Lawrence John Sullivan was born on June 17, 1959, to Aileen Jones and the late Lawrence J. Sullivan Sr. He was born and raised in Staten Island, where he met his wife, Virginia, during their senior year of high school. The two married in August 1980, sharing over 32 years together, and were blessed with five children, Larry, Robert, Erin, James, and Kathleen.
Larry worked as a dock builder with Dock Builders and Divers Local 1456 for several years before joining the FDNY in 1989. He first worked at Ladder 166, before spending his last 17 years assigned to Rescue 5. He was the company’s senior chauffeur, a childhood dream fulfilled.
On September 11, 2001, Rescue 5 lost eleven of its members, leaving a huge void in the firehouse. Larry stepped in as the company’s union delegate, a position he held with high regard. He dedicated his time to caring for the families who were left behind, as well as preserving the memory of his fallen brothers.
Larry was a larger than life figure, loved and respected by all who knew him. He was physically imposing, quick witted, and loud, yet also gentle and kind. He had a smile that could light up the room and a sense of humor that could make your stomach ache from laughing so hard. He was always there for everyone, whether it was his family, his community, or his firehouse.
Being the son of an Army veteran, Larry was a proud American. Hosting Wounded Warriors annually at the firehouse was an event he loved. “The job” and family were Larry’s biggest passions, and the two were greatly connected. Larry taught his family the importance of sticking together and, in return, they were always there to show him how proud they were.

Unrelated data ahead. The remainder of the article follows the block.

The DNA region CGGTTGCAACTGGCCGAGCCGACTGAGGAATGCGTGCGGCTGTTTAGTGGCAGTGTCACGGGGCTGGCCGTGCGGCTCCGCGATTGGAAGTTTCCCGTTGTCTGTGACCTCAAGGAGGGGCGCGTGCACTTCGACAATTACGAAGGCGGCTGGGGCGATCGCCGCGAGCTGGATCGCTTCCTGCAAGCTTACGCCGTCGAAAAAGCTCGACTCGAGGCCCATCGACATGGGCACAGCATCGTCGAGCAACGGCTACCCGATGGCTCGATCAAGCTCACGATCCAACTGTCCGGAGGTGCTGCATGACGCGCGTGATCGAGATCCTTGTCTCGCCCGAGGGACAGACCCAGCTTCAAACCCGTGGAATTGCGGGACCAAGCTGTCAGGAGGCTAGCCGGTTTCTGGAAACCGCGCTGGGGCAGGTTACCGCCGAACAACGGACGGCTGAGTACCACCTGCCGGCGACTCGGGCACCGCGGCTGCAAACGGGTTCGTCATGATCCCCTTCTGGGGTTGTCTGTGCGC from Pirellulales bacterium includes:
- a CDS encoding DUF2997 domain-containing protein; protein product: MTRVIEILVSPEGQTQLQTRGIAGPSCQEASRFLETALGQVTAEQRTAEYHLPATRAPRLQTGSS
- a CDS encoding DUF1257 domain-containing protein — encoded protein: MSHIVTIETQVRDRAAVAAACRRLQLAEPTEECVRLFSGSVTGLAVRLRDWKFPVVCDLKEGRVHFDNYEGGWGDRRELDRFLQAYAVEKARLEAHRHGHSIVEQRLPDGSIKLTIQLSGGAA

Outside of the fire department, Larry loved camping with his family, watching the Yankees, a cold beer, and spending time with his German shepherd. He was a simple man who enjoyed the little things. He loved his wife dearly, and when he became ill from his time spent at Ground Zero, he told family and friends that his wife proved her wedding vows “in sickness and in health” time and time again.
Larry left a huge impact on everyone who knew him. There is no shortage of Sully stories. Those who knew him were left with a lifetime of memories and jokes to keep them laughing. His legacy will live on forever through his family and in the fire department community.
He is survived by his wife, their five children, and three grandchildren who will grow up to learn of their hero grandfather.